Some horses were deposited in pairs. The researchers also found evidence of burnt plant offerings and objects associated with spiritual activities, such as sheep knucklebones used for divination. Together, the artefacts suggest that the animals died as part of ritual sacrifices.

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3,000-Year-Old Bronze Age Arrow is Discovered at Melting Ice in Norway

he arrow has a quartzite arrowhead on a birch shaft. (Photo: Espen Finstad/Secrets of the Ice)

Climate change is impacting temperatures around the world. Collapsing ice shelfs and melting glaciers regularly make the news as indicia of a warming planet and shifting ecosystems. The receding of the planet's ice is also exposing remnants of the past which have lain preserved under cold temperatures for hundreds, even thousands, of years. The glaciers of Norway have yielded particularly interesting finds from past inhabitants of the region. In the Jotunheimen Mountains, archeological group Secrets of the Ice recently discovered an exciting Bronze Age arrow, complete with shaft, quartzite arrowhead, and even several fletching feathers.

The arrow was discovered on one of the group's regular patrols over regions where they know warming temperatures are melting ice. If an ancient item is missed, it may be destroyed by the elements once the ice that formerly sheltered it is melted. Luckily, the Bronze Age arrow, dating to about 3,000 years ago, was discovered in time. It has a birch wood shaft and three feathers at the tail, which are the fletchings which help arrows fly. Such delicate materials have been frozen preserved under the ice since they were dropped millennia ago.

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Momentous Discovery Shows Neanderthals Could Produce Human-Like Speech

La Chapelle-aux-Saints 1, one of the Neanderthal skulls scanned for the study. (Eunostos/Wikimedia Commons, CC BY-SA 4.0)

Our Neanderthal cousins had the capacity to both hear and produce the speech sounds of modern humans, a study published in 2021 found.

Based on a detailed analysis and digital reconstruction of the structure of the bones in their skulls, the study settled one aspect of a decades-long debate over the linguistic capabilities of Neanderthals.

"This is one of the most important studies I have been involved in during my career," said palaeoanthropologist Rolf Quam of Binghamton University back in 2021.

"The results are solid and clearly show the Neanderthals had the capacity to perceive and produce human speech. This is one of the very few current, ongoing research lines relying on fossil evidence to study the evolution of language, a notoriously tricky subject in anthropology."

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New guide aims to highlight Newcastle's rich Roman Wall heritage

Lesser know sections and parts of Hadrian's Wall. Denton West, a section next to the busy A69 at West Denton.

A new guide aims to ensure that visitors to Newcastle don’t miss the Roman heritage under its streets.

The conviction that Newcastle was missing a trick in highlighting its rich heritage had for some time for some time occupied an organisation based in the city’s West End, where there are several examples of visible remains of Hadrian’s Wall. The route of the Wall threads through the main thoroughfares of Newcastle, but the Hadrian’s Wall national path, opened in 2003, diverges from that line and instead skirts the city via a riverside route.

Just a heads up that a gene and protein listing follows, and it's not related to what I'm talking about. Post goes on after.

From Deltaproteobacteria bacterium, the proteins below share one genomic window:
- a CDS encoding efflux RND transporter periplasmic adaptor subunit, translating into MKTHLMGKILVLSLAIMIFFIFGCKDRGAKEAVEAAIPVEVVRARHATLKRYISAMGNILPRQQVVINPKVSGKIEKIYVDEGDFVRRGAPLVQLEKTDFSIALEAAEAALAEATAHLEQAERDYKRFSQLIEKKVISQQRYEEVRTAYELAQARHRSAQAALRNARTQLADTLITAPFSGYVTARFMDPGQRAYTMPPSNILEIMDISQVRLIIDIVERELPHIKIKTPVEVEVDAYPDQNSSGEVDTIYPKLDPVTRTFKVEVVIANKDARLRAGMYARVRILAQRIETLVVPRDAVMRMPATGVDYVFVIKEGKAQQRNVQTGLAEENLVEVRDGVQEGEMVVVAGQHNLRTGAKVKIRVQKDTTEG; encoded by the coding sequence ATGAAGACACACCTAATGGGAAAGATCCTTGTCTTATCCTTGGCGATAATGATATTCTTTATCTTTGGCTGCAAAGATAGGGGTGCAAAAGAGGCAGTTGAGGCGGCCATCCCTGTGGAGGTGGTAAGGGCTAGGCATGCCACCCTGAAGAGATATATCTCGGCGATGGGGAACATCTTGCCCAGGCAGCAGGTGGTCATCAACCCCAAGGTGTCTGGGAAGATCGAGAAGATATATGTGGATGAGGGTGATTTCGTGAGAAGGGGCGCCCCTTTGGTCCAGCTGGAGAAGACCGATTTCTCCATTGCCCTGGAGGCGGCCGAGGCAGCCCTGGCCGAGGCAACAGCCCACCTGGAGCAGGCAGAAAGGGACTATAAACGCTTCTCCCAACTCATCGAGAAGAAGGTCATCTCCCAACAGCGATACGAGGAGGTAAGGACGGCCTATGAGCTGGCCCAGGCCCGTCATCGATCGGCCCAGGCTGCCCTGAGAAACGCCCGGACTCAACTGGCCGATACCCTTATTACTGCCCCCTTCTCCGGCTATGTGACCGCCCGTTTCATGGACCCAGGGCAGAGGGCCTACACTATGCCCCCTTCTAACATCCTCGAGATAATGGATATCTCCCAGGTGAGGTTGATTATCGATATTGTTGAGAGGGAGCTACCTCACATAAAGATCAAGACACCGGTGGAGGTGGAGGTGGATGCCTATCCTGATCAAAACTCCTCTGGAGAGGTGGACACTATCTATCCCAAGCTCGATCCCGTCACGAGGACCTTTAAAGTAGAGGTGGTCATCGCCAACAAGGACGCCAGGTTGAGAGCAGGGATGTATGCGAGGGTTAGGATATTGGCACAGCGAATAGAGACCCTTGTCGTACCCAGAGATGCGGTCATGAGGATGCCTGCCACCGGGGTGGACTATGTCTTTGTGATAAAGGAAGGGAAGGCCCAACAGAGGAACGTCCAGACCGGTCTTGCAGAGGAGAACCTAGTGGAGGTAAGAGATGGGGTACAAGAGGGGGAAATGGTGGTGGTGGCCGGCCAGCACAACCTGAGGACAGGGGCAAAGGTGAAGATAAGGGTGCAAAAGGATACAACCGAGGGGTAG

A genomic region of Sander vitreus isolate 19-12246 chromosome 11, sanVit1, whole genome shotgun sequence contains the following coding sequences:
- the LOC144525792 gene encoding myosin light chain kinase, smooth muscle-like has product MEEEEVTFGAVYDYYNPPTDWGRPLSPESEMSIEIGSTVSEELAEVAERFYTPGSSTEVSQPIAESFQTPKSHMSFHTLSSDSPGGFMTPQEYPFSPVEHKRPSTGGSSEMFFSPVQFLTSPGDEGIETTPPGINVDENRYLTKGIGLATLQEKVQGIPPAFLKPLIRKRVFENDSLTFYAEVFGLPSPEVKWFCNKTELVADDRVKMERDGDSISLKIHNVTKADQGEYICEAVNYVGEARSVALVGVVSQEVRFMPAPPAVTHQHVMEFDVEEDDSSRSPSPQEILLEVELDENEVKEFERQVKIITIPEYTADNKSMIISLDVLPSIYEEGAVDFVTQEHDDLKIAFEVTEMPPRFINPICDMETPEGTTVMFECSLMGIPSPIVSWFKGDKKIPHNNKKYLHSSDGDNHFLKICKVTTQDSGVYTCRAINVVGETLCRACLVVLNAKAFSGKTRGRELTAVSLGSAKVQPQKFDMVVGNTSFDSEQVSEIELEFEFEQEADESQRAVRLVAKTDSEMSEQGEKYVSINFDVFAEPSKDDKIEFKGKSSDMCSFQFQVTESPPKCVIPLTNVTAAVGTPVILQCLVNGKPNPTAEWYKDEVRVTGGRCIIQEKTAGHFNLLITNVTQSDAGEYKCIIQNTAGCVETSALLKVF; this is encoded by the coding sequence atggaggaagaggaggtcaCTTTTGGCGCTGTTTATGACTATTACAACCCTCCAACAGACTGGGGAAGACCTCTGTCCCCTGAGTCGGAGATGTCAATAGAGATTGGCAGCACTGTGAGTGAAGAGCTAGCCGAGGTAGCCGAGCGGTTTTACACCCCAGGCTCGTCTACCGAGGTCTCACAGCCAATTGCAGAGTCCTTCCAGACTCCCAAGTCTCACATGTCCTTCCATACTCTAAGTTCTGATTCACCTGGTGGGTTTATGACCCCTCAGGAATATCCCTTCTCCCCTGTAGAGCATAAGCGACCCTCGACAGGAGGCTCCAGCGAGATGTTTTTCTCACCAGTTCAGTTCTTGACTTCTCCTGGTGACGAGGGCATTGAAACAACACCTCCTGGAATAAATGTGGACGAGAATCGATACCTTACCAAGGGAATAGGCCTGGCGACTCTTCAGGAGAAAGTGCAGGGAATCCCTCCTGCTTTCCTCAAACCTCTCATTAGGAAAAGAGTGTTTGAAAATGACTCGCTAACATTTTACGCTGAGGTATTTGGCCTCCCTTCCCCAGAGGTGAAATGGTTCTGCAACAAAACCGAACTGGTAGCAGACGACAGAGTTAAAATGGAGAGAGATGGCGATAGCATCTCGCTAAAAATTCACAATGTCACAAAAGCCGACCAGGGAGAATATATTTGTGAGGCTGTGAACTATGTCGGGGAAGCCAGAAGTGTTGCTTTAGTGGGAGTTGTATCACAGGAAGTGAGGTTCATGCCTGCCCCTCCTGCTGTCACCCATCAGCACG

The national trail leaves the line of the world heritage monument at Heddon-on-the Wall and does not rejoin it for another 12 miles until they meet at Segedunum fort in Wallsend. The argument is that visitors are both not following the Wall and are also missing many other nearby historical features from across centuries of Newcastle’s history.

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Medieval building discovered by archaeologists in Germany

Archaeologists working at Magdeburg’s Cathedral Square in eastern Germany have uncovered the remains of a large medieval building thought to be over a thousand years old. 

The archaeological dig, which is being carried out by the State Office for Heritage Management and Archaeology Saxony-Anhalt and the University of Heidelberg, only began last month but has already produced outstanding results.

For the first time, actual architectural remains were found in the form of two walls – the outer wall of a semicircular room (apse) and a wall base at its north end that runs west – which can be assigned to a building from the Ottonian period (919–1024). On the former outside of the building, both walls to the west have a sloping base made of plaster mortar, which was primarily used to protect against moisture. The outer wall of the apse appears to have been structured by half-columns or pilasters. It was part of the western end of the building, which extended to the east parallel to a cathedral that was built around the same time.

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Wednesday, November 22, 2023

1,400-year-old temple discovered in England

Sutton Hoo has been home to some of the most amazing discoveries from Early Medieval England. Now, archaeologists have uncovered the remains of a 1400-year-old, possible pre-Christian temple in the same area.

The discovery was made this summer near the village of Rendlesham in southeastern England, as part of digs conducted by Suffolk County Council’s Rendlesham Revealed community archaeology project. This comes from the same project that last year uncovered the remains of a large timber Royal Hall, confirming the location as a royal settlement of the East Anglian Kings.

This year’s excavations also uncovered evidence of fine metalworking associated with royal occupation, including a mould used for casting decorative horse harnesses similar to that known from the nearby princely burial ground at Sutton Hoo. The royal compound was found to have been more than twice the size that was previously thought, bounded by a 1.5 kilometre-long perimeter ditch that enclosed an area of 15 hectares (the equivalent to about 20 football pitches).